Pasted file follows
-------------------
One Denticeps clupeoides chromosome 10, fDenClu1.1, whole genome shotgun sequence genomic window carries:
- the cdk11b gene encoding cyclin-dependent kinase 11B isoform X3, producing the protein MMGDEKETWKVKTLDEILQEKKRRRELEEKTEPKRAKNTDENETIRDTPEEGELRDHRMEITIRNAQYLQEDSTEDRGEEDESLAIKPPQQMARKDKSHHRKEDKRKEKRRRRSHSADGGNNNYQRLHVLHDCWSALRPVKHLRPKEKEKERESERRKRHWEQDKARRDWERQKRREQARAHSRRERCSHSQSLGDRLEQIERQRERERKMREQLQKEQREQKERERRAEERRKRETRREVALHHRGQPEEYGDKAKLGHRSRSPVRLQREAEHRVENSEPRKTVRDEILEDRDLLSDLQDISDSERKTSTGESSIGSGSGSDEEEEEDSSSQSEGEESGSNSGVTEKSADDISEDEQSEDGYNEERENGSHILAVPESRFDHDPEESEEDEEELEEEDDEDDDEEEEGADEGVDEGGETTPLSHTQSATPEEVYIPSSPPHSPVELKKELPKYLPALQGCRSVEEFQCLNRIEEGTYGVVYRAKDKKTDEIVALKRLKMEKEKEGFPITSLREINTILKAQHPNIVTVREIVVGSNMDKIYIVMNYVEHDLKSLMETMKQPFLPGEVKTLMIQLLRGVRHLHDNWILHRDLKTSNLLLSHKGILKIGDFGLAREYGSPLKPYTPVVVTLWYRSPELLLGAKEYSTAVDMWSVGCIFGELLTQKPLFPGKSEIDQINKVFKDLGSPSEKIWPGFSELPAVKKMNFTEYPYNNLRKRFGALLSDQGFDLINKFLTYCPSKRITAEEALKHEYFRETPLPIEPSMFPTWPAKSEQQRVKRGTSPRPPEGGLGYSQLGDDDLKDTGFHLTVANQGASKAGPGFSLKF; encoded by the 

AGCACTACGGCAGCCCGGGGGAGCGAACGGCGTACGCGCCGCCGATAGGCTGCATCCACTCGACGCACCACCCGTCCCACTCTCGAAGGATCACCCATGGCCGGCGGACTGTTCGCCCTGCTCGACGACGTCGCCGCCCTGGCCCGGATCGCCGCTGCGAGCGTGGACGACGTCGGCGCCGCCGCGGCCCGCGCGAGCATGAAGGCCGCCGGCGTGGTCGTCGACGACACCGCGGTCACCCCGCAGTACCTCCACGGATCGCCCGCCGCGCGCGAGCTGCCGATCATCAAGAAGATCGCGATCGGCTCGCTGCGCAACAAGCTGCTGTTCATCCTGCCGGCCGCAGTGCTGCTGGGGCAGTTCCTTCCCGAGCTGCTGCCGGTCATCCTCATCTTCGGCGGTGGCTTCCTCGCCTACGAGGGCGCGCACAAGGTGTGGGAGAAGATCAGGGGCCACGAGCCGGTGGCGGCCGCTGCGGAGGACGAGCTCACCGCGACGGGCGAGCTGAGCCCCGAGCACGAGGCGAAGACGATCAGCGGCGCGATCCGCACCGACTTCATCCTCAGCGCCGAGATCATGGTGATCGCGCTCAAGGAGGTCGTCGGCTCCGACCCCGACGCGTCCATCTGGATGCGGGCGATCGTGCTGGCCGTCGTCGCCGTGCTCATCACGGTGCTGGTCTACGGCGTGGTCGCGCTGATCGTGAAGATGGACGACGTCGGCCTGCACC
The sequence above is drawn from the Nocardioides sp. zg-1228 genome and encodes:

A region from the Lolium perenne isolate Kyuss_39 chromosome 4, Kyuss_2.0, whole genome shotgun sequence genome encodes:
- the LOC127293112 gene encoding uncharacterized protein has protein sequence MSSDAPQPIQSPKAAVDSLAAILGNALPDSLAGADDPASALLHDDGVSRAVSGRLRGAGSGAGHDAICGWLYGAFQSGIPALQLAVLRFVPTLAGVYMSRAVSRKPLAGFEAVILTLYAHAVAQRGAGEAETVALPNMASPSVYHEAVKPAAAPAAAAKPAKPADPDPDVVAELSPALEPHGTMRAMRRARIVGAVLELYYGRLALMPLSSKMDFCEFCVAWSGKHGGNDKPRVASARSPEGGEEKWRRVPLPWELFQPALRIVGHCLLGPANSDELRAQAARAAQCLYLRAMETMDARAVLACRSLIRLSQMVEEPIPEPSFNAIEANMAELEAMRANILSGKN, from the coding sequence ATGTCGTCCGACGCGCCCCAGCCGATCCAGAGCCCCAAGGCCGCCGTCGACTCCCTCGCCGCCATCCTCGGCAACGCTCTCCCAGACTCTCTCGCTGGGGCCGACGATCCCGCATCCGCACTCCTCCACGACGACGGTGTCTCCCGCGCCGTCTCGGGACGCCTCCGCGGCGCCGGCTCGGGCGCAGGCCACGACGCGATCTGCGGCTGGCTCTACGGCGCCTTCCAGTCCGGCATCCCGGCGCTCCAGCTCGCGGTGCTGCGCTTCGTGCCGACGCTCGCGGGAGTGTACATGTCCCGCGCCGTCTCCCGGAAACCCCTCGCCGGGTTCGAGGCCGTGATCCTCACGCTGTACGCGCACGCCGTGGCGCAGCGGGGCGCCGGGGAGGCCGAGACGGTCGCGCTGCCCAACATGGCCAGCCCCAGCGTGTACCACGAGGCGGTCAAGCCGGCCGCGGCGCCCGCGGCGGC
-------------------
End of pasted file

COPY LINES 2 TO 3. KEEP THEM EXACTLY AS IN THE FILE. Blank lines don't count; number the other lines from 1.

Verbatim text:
- the cdk11b gene encoding cyclin-dependent kinase 11B isoform X3, producing the protein MMGDEKETWKVKTLDEILQEKKRRRELEEKTEPKRAKNTDENETIRDTPEEGELRDHRMEITIRNAQYLQEDSTEDRGEEDESLAIKPPQQMARKDKSHHRKEDKRKEKRRRRSHSADGGNNNYQRLHVLHDCWSALRPVKHLRPKEKEKERESERRKRHWEQDKARRDWERQKRREQARAHSRRERCSHSQSLGDRLEQIERQRERERKMREQLQKEQREQKERERRAEERRKRETRREVALHHRGQPEEYGDKAKLGHRSRSPVRLQREAEHRVENSEPRKTVRDEILEDRDLLSDLQDISDSERKTSTGESSIGSGSGSDEEEEEDSSSQSEGEESGSNSGVTEKSADDISEDEQSEDGYNEERENGSHILAVPESRFDHDPEESEEDEEELEEEDDEDDDEEEEGADEGVDEGGETTPLSHTQSATPEEVYIPSSPPHSPVELKKELPKYLPALQGCRSVEEFQCLNRIEEGTYGVVYRAKDKKTDEIVALKRLKMEKEKEGFPITSLREINTILKAQHPNIVTVREIVVGSNMDKIYIVMNYVEHDLKSLMETMKQPFLPGEVKTLMIQLLRGVRHLHDNWILHRDLKTSNLLLSHKGILKIGDFGLAREYGSPLKPYTPVVVTLWYRSPELLLGAKEYSTAVDMWSVGCIFGELLTQKPLFPGKSEIDQINKVFKDLGSPSEKIWPGFSELPAVKKMNFTEYPYNNLRKRFGALLSDQGFDLINKFLTYCPSKRITAEEALKHEYFRETPLPIEPSMFPTWPAKSEQQRVKRGTSPRPPEGGLGYSQLGDDDLKDTGFHLTVANQGASKAGPGFSLKF; encoded by the 

AGCACTACGGCAGCCCGGGGGAGCGAACGGCGTACGCGCCGCCGATAGGCTGCATCCACTCGACGCACCACCCGTCCCACTCTCGAAGGATCACCCATGGCCGGCGGACTGTTCGCCCTGCTCGACGACGTCGCCGCCCTGGCCCGGATCGCCGCTGCGAGCGTGGACGACGTCGGCGCCGCCGCGGCCCGCGCGAGCATGAAGGCCGCCGGCGTGGTCGTCGACGACACCGCGGTCACCCCGCAGTACCTCCACGGATCGCCCGCCGCGCGCGAGCTGCCGATCATCAAGAAGATCGCGATCGGCTCGCTGCGCAACAAGCTGCTGTTCATCCTGCCGGCCGCAGTGCTGCTGGGGCAGTTCCTTCCCGAGCTGCTGCCGGTCATCCTCATCTTCGGCGGTGGCTTCCTCGCCTACGAGGGCGCGCACAAGGTGTGGGAGAAGATCAGGGGCCACGAGCCGGTGGCGGCCGCTGCGGAGGACGAGCTCACCGCGACGGGCGAGCTGAGCCCCGAGCACGAGGCGAAGACGATCAGCGGCGCGATCCGCACCGACTTCATCCTCAGCGCCGAGATCATGGTGATCGCGCTCAAGGAGGTCGTCGGCTCCGACCCCGACGCGTCCATCTGGATGCGGGCGATCGTGCTGGCCGTCGTCGCCGTGCTCATCACGGTGCTGGTCTACGGCGTGGTCGCGCTGATCGTGAAGATGGACGACGTCGGCCTGCACC